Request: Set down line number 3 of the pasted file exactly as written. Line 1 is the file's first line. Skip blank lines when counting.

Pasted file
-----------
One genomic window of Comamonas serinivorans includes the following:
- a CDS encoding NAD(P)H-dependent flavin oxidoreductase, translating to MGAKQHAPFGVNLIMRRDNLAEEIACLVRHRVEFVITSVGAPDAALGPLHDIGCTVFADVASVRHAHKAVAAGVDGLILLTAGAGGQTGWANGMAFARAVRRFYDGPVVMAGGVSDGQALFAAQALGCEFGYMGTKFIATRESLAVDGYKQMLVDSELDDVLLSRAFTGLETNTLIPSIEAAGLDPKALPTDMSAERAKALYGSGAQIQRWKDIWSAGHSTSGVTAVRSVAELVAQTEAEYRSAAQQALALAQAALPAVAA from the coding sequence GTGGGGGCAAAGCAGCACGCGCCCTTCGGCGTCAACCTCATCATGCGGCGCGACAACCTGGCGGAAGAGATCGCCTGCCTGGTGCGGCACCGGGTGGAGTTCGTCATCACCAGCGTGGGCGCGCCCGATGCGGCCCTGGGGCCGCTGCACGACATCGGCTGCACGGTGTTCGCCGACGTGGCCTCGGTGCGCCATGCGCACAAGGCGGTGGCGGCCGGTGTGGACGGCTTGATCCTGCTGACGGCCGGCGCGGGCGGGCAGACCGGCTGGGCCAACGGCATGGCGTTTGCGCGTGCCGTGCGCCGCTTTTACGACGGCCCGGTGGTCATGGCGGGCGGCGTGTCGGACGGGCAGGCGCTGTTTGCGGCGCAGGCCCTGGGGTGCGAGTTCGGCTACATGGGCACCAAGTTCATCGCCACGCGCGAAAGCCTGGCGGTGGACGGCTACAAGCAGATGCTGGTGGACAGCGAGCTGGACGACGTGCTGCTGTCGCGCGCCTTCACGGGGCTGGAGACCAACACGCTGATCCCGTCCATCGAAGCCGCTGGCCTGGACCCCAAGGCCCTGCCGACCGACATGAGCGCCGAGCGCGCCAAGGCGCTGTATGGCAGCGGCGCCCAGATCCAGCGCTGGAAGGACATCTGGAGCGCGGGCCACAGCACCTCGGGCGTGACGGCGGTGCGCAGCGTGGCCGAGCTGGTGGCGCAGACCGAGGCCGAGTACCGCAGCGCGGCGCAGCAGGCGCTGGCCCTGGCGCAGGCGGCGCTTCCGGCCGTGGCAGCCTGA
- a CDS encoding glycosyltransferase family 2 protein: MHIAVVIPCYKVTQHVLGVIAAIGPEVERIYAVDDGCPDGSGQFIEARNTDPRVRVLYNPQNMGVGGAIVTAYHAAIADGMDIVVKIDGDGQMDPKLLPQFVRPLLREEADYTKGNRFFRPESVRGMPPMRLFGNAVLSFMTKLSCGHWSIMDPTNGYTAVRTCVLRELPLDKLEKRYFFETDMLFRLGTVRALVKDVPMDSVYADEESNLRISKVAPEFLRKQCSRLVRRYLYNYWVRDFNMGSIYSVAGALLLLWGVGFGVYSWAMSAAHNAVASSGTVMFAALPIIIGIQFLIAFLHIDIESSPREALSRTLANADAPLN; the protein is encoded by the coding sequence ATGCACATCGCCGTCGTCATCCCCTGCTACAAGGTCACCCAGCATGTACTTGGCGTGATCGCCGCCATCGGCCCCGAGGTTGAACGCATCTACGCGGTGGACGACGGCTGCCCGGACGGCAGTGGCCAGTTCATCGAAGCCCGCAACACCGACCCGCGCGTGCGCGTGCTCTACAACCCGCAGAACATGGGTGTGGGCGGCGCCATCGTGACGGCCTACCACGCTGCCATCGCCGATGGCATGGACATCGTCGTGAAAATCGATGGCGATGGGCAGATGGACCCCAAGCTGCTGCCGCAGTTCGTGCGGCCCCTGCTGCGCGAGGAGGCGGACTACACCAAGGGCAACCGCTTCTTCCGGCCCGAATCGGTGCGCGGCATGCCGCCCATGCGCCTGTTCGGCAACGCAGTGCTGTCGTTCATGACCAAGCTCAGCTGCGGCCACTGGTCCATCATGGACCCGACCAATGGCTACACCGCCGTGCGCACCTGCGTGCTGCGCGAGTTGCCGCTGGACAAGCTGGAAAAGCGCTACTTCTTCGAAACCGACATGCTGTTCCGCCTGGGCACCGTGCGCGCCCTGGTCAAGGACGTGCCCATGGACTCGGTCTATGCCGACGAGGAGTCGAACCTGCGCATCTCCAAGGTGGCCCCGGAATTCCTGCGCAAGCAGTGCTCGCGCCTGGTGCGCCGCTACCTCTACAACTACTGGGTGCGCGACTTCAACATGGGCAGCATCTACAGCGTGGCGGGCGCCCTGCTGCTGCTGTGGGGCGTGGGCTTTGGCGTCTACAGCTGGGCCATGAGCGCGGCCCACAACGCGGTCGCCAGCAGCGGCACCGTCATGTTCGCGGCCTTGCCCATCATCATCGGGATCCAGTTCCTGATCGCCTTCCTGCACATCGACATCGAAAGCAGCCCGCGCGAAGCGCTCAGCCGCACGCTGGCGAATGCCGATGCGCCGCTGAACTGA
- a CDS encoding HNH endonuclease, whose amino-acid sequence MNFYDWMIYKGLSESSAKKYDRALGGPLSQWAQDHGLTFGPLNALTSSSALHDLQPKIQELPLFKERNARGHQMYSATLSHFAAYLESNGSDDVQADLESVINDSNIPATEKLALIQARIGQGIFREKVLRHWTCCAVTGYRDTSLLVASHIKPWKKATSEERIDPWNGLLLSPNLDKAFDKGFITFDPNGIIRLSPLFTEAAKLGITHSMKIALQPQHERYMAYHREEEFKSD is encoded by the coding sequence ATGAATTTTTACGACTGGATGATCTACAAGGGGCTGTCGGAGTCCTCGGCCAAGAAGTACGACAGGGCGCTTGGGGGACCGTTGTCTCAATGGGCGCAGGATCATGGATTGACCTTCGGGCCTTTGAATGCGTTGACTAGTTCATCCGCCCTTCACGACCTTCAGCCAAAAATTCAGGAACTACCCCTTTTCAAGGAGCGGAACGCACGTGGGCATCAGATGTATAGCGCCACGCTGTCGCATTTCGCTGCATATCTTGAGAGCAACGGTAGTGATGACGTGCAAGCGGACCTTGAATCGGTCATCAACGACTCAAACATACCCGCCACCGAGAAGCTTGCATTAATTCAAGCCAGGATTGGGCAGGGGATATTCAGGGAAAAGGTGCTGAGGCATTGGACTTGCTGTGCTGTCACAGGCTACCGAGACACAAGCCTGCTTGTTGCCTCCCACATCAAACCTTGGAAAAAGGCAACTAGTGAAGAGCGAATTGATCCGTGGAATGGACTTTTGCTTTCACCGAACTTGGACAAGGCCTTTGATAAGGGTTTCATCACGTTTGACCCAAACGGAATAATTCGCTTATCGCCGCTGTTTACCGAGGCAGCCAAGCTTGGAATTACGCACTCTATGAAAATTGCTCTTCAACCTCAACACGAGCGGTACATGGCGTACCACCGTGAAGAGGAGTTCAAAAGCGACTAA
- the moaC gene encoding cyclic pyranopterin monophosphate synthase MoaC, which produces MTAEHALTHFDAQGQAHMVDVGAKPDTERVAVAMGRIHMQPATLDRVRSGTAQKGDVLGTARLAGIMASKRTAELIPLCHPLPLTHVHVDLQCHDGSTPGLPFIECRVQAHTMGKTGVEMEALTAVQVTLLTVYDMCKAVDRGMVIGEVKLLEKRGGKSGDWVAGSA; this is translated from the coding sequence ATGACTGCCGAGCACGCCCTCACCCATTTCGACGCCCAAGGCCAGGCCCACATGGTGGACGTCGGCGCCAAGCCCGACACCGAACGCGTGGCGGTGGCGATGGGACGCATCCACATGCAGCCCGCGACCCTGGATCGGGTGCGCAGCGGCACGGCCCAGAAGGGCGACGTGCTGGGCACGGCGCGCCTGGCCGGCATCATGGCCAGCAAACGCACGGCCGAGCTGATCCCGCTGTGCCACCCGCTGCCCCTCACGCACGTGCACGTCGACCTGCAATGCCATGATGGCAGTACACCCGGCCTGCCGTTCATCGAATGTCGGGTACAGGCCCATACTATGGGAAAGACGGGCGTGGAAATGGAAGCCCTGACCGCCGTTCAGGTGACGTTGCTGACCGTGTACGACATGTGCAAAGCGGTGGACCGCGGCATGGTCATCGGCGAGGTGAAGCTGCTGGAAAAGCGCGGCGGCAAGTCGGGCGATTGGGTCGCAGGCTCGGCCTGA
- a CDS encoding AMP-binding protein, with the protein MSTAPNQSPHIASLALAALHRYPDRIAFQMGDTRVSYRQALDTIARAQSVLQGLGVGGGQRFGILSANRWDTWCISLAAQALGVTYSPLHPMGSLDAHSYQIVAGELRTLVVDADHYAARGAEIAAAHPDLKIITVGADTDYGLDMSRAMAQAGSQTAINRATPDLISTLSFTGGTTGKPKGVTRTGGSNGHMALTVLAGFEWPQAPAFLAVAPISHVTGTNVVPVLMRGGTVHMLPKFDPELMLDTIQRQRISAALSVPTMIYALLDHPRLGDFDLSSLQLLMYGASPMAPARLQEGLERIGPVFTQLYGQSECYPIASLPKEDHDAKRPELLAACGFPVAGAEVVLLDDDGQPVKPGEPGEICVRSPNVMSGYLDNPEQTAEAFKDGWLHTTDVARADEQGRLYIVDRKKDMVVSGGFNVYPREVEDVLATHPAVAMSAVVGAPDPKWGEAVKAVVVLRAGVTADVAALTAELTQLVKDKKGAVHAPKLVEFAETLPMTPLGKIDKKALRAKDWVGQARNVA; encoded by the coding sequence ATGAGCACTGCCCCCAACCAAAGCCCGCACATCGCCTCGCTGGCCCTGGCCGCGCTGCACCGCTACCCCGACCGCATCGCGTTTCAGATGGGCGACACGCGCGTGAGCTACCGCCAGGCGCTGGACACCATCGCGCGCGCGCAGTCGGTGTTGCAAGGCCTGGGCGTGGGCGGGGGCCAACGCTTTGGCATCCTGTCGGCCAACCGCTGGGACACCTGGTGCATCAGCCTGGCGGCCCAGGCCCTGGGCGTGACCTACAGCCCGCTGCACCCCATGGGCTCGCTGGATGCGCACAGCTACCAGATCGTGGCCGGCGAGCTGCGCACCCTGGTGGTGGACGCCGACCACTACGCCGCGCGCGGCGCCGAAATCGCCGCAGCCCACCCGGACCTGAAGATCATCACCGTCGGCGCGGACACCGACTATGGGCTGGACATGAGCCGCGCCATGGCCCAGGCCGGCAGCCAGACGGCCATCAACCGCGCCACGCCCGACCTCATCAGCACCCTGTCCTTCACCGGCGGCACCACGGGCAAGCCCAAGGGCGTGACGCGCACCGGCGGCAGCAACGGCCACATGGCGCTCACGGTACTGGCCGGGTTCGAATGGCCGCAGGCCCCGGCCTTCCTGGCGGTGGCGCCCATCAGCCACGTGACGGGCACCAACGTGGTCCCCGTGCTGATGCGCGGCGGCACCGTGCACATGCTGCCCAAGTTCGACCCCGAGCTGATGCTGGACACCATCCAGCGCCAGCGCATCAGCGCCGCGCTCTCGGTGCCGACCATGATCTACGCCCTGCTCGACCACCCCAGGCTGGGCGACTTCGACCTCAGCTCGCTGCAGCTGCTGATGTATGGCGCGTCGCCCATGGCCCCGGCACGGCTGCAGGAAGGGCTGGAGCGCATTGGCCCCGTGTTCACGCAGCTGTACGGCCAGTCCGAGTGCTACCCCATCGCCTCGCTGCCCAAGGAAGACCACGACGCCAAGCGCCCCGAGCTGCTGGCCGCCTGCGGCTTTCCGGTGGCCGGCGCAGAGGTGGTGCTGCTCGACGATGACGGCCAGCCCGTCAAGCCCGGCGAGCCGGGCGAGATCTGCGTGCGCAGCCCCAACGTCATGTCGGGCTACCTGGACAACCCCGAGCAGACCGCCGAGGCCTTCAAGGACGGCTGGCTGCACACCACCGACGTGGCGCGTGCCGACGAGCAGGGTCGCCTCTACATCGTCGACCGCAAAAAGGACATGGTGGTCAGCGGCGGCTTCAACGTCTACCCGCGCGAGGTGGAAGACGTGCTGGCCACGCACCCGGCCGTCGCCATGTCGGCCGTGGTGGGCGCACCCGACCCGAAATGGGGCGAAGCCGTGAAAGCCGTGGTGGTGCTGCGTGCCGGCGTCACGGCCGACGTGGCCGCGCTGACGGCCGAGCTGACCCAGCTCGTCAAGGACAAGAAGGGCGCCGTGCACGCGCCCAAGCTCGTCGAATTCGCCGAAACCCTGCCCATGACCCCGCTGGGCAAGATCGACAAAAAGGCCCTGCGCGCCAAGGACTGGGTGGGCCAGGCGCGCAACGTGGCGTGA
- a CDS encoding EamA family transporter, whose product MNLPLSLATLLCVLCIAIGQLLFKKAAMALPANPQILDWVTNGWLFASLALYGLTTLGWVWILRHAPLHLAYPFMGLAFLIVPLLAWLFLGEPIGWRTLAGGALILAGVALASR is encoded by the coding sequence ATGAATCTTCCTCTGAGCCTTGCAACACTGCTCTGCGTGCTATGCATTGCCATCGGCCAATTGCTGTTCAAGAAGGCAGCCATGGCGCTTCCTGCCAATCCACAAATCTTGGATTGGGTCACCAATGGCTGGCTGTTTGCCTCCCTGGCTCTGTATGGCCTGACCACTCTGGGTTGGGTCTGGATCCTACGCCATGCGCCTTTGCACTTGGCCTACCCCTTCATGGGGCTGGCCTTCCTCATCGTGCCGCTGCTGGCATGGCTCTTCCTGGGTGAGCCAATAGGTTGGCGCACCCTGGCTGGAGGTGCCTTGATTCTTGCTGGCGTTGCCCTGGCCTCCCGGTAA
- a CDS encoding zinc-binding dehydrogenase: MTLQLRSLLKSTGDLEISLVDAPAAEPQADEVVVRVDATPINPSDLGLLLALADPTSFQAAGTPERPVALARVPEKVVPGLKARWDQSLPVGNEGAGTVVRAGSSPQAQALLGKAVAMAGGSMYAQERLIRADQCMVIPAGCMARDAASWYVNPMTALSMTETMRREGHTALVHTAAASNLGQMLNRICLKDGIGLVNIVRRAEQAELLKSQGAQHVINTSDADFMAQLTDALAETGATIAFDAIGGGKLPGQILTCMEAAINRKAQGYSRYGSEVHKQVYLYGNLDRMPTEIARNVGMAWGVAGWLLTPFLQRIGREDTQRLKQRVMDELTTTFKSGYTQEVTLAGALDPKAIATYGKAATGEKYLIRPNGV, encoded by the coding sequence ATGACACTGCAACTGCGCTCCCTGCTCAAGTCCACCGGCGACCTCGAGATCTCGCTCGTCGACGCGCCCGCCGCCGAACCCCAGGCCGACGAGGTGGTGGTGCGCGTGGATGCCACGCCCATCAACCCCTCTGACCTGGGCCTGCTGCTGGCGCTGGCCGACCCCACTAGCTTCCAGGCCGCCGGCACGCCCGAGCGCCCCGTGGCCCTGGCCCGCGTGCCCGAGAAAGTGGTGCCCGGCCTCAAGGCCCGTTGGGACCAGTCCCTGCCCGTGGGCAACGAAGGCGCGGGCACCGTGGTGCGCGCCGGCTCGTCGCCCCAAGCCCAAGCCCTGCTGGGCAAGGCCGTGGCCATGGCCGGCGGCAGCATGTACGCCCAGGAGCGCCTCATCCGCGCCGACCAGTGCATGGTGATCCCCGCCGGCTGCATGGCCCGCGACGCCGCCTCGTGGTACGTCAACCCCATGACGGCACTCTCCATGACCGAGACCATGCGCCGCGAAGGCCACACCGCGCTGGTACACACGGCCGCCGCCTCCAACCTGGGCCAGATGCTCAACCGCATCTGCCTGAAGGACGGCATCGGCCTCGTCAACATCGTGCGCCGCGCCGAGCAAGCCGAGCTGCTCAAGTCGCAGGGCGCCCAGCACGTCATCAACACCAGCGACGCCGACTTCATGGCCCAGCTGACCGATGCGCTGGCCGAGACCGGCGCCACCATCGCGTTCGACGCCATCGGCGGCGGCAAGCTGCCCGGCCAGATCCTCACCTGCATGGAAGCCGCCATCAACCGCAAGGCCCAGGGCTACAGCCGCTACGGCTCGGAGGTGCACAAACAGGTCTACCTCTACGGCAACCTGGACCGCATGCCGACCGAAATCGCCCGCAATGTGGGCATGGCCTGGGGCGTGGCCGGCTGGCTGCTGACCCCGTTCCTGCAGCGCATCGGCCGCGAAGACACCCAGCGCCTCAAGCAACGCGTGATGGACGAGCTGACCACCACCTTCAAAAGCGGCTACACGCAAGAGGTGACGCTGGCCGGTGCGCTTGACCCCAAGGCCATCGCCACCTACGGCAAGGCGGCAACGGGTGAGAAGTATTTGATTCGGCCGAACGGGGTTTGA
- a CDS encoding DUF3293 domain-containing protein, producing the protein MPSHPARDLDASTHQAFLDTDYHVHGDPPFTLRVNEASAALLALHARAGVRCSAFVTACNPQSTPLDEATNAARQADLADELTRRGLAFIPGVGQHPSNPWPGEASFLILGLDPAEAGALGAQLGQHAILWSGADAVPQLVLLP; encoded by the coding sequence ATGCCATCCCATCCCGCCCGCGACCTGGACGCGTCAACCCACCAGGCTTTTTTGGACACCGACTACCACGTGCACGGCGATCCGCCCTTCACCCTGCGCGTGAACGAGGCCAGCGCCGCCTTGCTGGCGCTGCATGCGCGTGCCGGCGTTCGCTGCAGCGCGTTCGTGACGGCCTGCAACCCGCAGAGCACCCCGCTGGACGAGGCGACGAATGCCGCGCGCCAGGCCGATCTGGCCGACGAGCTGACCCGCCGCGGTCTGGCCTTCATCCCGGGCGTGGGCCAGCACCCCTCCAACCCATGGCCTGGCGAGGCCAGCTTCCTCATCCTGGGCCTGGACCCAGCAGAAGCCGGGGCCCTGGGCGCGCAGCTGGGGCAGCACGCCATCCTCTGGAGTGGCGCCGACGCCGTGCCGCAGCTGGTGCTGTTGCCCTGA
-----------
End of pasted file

- a CDS encoding glycosyltransferase family 2 protein: MHIAVVIPCYKVTQHVLGVIAAIGPEVERIYAVDDGCPDGSGQFIEARNTDPRVRVLYNPQNMGVGGAIVTAYHAAIADGMDIVVKIDGDGQMDPKLLPQFVRPLLREEADYTKGNRFFRPESVRGMPPMRLFGNAVLSFMTKLSCGHWSIMDPTNGYTAVRTCVLRELPLDKLEKRYFFETDMLFRLGTVRALVKDVPMDSVYADEESNLRISKVAPEFLRKQCSRLVRRYLYNYWVRDFNMGSIYSVAGALLLLWGVGFGVYSWAMSAAHNAVASSGTVMFAALPIIIGIQFLIAFLHIDIESSPREALSRTLANADAPLN; the protein is encoded by the coding sequence ATGCACATCGCCGTCGTCATCCCCTGCTACAAGGTCACCCAGCATGTACTTGGCGTGATCGCCGCCATCGGCCCCGAGGTTGAACGCATCTACGCGGTGGACGACGGCTGCCCGGACGGCAGTGGCCAGTTCATCGAAGCCCGCAACACCGACCCGCGCGTGCGCGTGCTCTACAACCCGCAGAACATGGGTGTGGGCGGCGCCATCGTGACGGCCTACCACGCTGCCATCGCCGATGGCATGGACATCGTCGTGAAAATCGATGGCGATGGGCAGATGGACCCCAAGCTGCTGCCGCAGTTCGTGCGGCCCCTGCTGCGCGAGGAGGCGGACTACACCAAGGGCAACCGCTTCTTCCGGCCCGAATCGGTGCGCGGCATGCCGCCCATGCGCCTGTTCGGCAACGCAGTGCTGTCGTTCATGACCAAGCTCAGCTGCGGCCACTGGTCCATCATGGACCCGACCAATGGCTACACCGCCGTGCGCACCTGCGTGCTGCGCGAGTTGCCGCTGGACAAGCTGGAAAAGCGCTACTTCTTCGAAACCGACATGCTGTTCCGCCTGGGCACCGTGCGCGCCCTGGTCAAGGACGTGCCCATGGACTCGGTCTATGCCGACGAGGAGTCGAACCTGCGCATCTCCAAGGTGGCCCCGGAATTCCTGCGCAAGCAGTGCTCGCGCCTGGTGCGCCGCTACCTCTACAACTACTGGGTGCGCGACTTCAACATGGGCAGCATCTACAGCGTGGCGGGCGCCCTGCTGCTGCTGTGGGGCGTGGGCTTTGGCGTCTACAGCTGGGCCATGAGCGCGGCCCACAACGCGGTCGCCAGCAGCGGCACCGTCATGTTCGCGGCCTTGCCCATCATCATCGGGATCCAGTTCCTGATCGCCTTCCTGCACATCGACATCGAAAGCAGCCCGCGCGAAGCGCTCAGCCGCACGCTGGCGAATGCCGATGCGCCGCTGAACTGA